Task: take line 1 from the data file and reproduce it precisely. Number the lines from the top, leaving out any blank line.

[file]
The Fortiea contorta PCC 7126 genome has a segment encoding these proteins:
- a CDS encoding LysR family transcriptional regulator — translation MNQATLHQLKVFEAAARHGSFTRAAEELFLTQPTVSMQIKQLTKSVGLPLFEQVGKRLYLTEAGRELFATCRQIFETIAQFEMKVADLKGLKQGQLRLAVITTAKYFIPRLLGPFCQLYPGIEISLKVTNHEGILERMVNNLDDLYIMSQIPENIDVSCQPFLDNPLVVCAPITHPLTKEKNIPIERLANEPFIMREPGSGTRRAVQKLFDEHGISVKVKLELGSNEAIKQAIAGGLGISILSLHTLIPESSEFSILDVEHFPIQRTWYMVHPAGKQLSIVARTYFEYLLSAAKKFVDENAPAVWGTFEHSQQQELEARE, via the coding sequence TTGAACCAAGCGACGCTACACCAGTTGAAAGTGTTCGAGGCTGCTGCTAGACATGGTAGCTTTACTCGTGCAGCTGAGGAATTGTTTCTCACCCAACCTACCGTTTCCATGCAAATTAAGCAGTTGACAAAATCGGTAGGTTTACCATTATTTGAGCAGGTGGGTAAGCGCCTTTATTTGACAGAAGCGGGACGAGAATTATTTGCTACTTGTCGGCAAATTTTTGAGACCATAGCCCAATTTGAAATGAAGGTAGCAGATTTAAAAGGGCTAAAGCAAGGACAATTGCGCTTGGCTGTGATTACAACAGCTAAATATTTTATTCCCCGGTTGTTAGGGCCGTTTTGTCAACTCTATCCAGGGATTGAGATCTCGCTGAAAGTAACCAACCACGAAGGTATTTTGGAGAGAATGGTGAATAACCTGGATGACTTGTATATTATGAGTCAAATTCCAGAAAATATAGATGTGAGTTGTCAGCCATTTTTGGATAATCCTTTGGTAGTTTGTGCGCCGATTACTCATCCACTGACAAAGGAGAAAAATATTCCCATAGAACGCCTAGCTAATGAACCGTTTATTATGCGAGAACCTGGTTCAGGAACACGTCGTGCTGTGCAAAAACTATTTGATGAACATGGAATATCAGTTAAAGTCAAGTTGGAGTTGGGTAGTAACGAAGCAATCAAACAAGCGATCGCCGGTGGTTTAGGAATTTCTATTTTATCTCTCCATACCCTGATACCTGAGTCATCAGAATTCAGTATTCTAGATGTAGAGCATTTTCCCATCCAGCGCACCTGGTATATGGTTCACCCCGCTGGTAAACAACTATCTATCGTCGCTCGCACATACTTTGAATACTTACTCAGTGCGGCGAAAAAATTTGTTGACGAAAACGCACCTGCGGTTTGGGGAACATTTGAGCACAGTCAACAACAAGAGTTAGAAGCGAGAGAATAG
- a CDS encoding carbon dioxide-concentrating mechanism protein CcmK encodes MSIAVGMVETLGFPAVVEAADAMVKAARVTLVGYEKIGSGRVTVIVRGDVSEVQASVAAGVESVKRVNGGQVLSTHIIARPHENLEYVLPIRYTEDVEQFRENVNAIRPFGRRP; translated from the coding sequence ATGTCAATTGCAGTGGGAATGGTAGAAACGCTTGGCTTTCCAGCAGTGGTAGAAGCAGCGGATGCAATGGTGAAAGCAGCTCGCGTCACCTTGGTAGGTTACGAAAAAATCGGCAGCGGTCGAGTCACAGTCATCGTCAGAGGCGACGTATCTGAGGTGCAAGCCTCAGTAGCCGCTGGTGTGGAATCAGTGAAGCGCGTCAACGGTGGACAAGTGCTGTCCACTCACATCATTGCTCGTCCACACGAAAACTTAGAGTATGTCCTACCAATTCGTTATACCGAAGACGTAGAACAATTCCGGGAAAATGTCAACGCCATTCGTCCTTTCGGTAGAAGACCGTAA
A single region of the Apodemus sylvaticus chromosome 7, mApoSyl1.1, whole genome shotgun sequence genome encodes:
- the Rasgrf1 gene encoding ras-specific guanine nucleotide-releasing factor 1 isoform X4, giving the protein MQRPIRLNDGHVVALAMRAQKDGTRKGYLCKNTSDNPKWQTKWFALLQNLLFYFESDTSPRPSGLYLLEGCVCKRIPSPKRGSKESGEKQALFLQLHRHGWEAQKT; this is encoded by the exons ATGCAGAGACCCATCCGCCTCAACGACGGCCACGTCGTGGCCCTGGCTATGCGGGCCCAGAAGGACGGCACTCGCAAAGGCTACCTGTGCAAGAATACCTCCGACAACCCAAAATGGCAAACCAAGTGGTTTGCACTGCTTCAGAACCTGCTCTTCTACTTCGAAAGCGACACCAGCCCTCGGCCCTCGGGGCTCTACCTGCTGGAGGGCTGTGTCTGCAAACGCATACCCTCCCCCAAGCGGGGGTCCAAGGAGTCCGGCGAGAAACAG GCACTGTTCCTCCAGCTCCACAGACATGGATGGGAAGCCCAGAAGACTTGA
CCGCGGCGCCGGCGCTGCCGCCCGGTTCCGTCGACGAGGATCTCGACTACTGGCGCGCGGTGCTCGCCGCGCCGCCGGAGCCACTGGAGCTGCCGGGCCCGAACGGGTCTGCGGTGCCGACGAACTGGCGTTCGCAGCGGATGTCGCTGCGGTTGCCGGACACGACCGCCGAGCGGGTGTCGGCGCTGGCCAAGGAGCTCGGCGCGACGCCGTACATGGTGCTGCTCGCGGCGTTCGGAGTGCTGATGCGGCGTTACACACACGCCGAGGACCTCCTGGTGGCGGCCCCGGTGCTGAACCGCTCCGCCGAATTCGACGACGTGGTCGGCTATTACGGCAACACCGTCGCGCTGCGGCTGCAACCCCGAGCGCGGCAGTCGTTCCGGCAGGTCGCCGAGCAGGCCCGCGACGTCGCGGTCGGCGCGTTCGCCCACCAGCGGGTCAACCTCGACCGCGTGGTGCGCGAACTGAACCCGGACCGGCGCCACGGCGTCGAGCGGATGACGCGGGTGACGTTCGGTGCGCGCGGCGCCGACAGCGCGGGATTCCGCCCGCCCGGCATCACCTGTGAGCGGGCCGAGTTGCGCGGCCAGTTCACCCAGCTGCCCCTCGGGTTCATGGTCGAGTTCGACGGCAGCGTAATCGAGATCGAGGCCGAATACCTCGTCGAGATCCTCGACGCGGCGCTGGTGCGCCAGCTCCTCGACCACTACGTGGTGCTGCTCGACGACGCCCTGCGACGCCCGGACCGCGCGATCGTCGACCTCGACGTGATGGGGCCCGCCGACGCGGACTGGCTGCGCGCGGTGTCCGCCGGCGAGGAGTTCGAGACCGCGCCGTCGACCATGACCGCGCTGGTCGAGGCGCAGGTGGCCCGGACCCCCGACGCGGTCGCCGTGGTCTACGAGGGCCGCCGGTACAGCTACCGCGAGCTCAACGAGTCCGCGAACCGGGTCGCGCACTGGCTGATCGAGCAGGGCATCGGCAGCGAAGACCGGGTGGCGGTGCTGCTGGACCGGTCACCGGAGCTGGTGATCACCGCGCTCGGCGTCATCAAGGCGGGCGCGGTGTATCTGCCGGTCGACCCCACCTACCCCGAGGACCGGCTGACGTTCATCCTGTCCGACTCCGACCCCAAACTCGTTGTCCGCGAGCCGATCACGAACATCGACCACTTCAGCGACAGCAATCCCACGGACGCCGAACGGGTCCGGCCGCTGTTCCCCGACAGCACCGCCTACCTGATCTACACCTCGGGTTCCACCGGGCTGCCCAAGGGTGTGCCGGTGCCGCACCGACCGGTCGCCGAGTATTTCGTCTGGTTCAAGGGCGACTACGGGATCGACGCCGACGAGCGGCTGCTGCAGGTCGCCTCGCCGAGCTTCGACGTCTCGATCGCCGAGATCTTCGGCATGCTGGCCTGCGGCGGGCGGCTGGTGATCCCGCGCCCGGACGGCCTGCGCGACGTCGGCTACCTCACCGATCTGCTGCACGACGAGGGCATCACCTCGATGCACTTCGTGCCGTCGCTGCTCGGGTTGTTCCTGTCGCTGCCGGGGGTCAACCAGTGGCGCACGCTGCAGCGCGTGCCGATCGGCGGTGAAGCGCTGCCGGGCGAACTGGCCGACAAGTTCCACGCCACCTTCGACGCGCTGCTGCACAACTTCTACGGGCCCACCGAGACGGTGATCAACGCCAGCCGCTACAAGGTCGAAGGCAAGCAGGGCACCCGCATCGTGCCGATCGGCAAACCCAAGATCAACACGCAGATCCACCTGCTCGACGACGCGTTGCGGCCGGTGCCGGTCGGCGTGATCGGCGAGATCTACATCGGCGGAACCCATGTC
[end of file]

The Fortiea contorta PCC 7126 genome has a segment encoding these proteins: